The Government's response to tackling unfair practices in the leasehold market

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We assess the Government’s response to the consultation on “unfair” practices in the leasehold market.

In response to the Housing White Paper in February 2017, the Government’s public consultation Tackling unfair practices in the leasehold market was conducted over a period of eight weeks during July, August and September last year. The Government published its response to the consultation in December 2017.

The 2017 Government consultation looked at four main issues:

  • the sale of new leasehold houses
  • imposing limits on ground rents including how the Government can support those with existing leasehold interests
  • protection for long leasehold owners against possession orders, and
  • rights for freeholders to challenge the reasonableness of estate service charges.

Government proposals – What does the future of leasehold look like?

Leasehold houses – New legislation is to be passed “as soon as Parliamentary time allows”[1] preventing the grant of long leases over houses.  There will be exemptions for schemes such as shared ownership and other cases where leasehold houses can be justified.  Other than in exceptional circumstances, the Government can see no good reason for houses to be sold on a leasehold basis and it is concerned about the rising costs for consumers to buy their freehold.

Ground rents – New legislation will set ground rents on new leases of houses and flats at a peppercorn.  The Government noted that ground rents have risen from small sums to, in some cases, hundreds of pounds per year.

Possible right of first refusal for tenants of houses – The Government’s response paper suggests that it will consider introducing a right of first refusal for tenants of houses.  This would prevent developers selling freeholds on houses to investment companies without the leaseholder having a chance to purchase.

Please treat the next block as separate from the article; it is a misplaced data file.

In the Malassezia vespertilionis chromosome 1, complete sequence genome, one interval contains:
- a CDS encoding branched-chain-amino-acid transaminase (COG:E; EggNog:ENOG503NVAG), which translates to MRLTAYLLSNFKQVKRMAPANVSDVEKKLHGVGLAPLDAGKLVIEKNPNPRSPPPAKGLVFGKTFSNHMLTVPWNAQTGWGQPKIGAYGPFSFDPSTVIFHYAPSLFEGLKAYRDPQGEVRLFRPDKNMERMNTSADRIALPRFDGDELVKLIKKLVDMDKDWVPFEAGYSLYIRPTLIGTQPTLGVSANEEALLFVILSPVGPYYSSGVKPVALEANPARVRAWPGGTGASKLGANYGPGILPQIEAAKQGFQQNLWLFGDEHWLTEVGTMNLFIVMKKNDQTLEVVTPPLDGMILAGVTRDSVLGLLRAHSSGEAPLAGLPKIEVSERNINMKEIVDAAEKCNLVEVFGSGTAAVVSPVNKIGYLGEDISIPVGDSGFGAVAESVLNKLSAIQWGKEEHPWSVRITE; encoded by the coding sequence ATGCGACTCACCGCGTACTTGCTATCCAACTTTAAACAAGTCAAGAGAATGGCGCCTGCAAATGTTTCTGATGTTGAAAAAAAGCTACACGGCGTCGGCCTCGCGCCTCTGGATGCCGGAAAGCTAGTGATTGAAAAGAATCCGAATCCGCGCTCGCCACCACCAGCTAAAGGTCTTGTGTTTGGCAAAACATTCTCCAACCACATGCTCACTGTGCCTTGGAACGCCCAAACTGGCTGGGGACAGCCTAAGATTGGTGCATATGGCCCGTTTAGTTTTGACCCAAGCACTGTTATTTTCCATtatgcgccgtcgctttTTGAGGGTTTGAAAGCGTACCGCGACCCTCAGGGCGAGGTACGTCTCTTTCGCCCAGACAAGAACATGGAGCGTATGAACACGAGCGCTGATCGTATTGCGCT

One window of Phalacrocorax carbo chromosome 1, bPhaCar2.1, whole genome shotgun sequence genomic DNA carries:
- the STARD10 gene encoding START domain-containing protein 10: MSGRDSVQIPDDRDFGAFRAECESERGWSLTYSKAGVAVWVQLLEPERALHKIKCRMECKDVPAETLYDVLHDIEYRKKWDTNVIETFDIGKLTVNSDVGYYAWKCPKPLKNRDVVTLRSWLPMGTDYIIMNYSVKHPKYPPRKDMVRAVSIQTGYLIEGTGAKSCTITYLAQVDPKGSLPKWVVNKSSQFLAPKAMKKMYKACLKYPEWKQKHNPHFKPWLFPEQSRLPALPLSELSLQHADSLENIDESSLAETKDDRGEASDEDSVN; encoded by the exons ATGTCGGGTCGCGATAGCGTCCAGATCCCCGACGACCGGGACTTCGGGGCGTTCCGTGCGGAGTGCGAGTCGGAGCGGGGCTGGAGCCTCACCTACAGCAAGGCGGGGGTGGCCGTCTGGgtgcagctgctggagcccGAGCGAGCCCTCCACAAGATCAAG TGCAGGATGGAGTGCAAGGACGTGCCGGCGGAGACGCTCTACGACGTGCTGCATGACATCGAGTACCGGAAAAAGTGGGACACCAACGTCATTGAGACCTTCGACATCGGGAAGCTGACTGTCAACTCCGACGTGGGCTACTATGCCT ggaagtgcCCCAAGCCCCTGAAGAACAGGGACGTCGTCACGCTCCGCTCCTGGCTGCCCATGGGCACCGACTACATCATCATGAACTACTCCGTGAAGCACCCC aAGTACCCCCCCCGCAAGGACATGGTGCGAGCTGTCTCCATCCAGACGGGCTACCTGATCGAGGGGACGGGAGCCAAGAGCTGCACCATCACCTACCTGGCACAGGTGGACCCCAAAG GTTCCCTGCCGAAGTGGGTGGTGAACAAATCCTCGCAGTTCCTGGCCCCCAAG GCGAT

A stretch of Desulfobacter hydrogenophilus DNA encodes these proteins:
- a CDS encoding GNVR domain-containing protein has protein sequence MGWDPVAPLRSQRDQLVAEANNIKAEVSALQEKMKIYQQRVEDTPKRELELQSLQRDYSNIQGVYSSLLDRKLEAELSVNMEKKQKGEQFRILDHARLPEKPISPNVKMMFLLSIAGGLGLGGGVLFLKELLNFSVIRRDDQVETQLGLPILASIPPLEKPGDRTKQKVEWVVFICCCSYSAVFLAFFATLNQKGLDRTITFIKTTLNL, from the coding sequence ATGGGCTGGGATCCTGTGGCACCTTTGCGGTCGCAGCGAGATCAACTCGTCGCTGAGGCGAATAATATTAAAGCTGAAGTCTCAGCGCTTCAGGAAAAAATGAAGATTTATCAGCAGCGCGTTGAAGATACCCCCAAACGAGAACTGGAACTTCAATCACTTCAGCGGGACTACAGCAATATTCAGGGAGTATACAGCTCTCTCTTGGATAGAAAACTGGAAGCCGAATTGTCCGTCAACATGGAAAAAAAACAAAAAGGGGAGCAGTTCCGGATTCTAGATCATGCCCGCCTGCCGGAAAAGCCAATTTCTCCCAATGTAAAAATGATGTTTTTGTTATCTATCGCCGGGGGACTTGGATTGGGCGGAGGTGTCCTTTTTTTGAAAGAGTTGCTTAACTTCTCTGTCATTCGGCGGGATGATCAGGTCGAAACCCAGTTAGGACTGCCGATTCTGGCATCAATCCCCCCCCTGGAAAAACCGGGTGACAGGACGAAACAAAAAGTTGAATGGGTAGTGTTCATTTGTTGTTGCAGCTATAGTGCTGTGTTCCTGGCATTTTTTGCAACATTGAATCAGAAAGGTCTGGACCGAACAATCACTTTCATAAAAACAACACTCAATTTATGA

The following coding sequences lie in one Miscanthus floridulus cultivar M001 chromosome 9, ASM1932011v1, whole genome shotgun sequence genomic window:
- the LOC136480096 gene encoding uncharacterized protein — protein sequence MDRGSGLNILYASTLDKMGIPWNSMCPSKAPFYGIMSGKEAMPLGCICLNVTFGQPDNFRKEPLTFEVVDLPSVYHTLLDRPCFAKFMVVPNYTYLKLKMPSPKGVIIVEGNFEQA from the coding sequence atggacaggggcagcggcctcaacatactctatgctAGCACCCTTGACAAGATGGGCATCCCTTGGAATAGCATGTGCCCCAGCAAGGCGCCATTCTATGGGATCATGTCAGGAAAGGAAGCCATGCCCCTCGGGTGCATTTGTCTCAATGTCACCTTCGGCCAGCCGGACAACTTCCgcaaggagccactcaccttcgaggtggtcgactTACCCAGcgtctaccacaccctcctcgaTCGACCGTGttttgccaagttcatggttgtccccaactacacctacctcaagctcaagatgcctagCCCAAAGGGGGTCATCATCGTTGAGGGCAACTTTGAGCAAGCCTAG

Protection against possession orders – A knock-on effect of increasing ground rent is the ability for landlords to take possession under the Housing Act 1988. Where rents in leases exceed the “low rent threshold”, being £250 pa outside Greater London or £1000 pa in Greater London, the lease can qualify as an assured tenancy, so that Housing Act grounds for possession can become available.  Legislation will exempt long leaseholders from these possession orders.

Freehold service charge arrangements – The Government will legislate to ensure that freeholders will have the same rights as leaseholders in challenging the reasonableness of service charges under the Landlord and Tenant Act 1985.

Reduced remedies for rentcharge owners – To counteract a recent case[2] where a rentcharge owner used the remedy of granting a lease to a nominee trustee due to arrears of rentcharge, legislation will prohibit the rentcharge owner from granting a lease on the property and also from exercising the right to take possession.

Commonhold – The Government wants to reinvigorate the tenure of commonhold and wants to work closely with mortgage lenders in the process. It confirmed that it will be working with the Law Commission on a wider programme of reform, including kick-starting commonhold once more.  Almost simultaneously with the publication of the Government’s response, the Law Commission published its 13th Programme of Law Reform, and commonhold (under the heading “Residential Leasehold”) was on the agenda.  The Law Commission will look at “… why commonhold has failed and [will] consider what reforms are necessary to the law to enable it to operate successfully”.

But what about the past?

Whilst the Government’s response will undoubtedly be welcomed by future consumers, it is unclear exactly where those with existing leasehold interests on terms that are considered by the Government to be “unfair” stand. The response generally points to the Government requiring the housebuilding and investment industry themselves to extend compensation or assistance schemes to all those “with onerous ground rents…and for customers to be proactively contacted”.  The Government cannot see “any good reason for new build houses to be sold on a leasehold basis” and that individuals should to be “compensated where compensation is due”.